“Whew, what died?” asked his partner, coming up behind him.

“Let’s hope it’s not Blue.”

They drew their .45s and slowly entered the trailer.

With the air conditioner off and the summer sun beating down on the metal roof, the mobile home was easily ninety degrees inside. The air was dense with the smell of decay. Flies concentrated on an object hanging on the opposite wall.

“What the hell–

Impaled on the wall above a cluttered dining room table was the carcass of a large rat. Written above the vermin, presumably in its own blood, was the word “Blue.”

“Wolfman,” the partner said, as he put a hand on the other narc’s shoulder, “you are in some deep shit this time.”

© 2010 by Sunny Frazier

All Mystery eNewsletter:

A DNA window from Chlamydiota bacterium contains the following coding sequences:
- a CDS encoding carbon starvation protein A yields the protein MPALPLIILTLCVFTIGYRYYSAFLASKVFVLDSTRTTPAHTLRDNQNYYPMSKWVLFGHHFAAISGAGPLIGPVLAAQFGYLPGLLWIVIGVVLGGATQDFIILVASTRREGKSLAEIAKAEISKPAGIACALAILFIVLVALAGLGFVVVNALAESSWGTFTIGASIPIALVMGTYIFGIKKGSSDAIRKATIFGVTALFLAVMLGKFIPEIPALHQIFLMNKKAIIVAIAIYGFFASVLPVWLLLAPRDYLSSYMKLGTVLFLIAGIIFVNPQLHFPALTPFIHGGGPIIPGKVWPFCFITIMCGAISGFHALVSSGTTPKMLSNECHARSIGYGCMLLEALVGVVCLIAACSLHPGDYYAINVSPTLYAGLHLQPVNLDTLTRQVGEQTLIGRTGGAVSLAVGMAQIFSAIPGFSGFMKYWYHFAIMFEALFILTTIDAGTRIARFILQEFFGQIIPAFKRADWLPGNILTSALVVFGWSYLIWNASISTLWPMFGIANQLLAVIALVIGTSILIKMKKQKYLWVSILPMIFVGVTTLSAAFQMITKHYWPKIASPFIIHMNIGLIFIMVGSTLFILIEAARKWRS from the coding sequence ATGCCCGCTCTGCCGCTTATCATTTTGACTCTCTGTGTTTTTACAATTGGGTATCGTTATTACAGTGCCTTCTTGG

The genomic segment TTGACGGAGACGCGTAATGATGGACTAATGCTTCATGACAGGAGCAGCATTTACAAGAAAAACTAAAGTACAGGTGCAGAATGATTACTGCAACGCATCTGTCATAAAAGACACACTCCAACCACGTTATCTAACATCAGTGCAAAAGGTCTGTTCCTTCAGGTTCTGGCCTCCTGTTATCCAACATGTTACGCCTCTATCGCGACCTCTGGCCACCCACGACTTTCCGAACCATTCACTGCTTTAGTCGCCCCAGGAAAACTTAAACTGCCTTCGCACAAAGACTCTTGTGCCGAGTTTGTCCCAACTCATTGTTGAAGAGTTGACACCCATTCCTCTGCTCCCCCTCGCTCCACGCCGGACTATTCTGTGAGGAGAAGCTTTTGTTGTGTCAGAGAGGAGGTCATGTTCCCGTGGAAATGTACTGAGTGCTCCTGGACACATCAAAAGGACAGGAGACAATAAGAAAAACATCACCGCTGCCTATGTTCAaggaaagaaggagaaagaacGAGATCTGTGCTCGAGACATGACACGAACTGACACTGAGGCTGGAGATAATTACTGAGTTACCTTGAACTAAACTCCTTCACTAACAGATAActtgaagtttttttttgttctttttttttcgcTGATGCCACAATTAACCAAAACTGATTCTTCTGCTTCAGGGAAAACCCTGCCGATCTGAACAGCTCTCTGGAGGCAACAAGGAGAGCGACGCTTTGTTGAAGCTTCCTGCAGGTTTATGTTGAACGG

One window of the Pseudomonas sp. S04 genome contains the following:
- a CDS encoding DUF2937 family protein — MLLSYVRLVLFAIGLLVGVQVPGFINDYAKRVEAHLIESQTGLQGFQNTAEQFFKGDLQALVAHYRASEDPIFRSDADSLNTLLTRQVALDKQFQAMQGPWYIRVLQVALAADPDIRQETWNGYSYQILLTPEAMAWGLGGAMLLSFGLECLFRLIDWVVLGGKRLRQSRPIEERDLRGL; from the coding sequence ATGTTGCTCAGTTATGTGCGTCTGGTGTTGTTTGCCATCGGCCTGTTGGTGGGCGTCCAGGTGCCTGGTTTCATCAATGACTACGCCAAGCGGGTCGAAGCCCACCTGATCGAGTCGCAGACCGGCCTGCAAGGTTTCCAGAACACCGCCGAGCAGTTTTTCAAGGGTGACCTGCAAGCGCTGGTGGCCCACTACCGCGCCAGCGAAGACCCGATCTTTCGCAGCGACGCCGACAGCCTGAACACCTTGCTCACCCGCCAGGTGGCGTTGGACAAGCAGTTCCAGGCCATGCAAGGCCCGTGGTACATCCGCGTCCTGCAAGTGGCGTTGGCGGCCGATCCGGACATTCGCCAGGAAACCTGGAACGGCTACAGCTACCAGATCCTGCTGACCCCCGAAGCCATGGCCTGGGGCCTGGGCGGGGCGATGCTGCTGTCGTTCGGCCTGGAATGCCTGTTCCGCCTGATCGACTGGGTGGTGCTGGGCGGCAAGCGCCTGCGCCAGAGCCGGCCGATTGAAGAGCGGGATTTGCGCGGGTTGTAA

“On reading this book, one realizes that the author, in her former life working for the sheriff’s department, must have come into contact with a lot of really creepy characters. And, when Christy is kidnapped by some of these dangerous people, my heart pounded right along with hers. There’s a poignant scene, one of my favorites, when she’s sure that she’s going to be murdered, and she longingly looks out over the Valley landscape and prepares herself for a quick death with a thought that she should ‘remember this.’ Not to spoil the ending, but her musings are later what gets the case solved, and Christy lives to enjoy another day.” ~ All Mystery eNewsletter

The Bookbitch:

“Frazier does an excellent job keeping the reader on the edge of the seat.” ~ Lesa Holstine, The Bookbitch

Armchair Reviews:

“Christy is a great character. Told almost entirely from her viewpoint, we can’t help but feel her fear and cheer her on. She is strong and clever and thinks fast on her feet. This series can go in a lot of directions and I plan to be there to see what comes next.” ~ Kim Reis, Armchair Reviews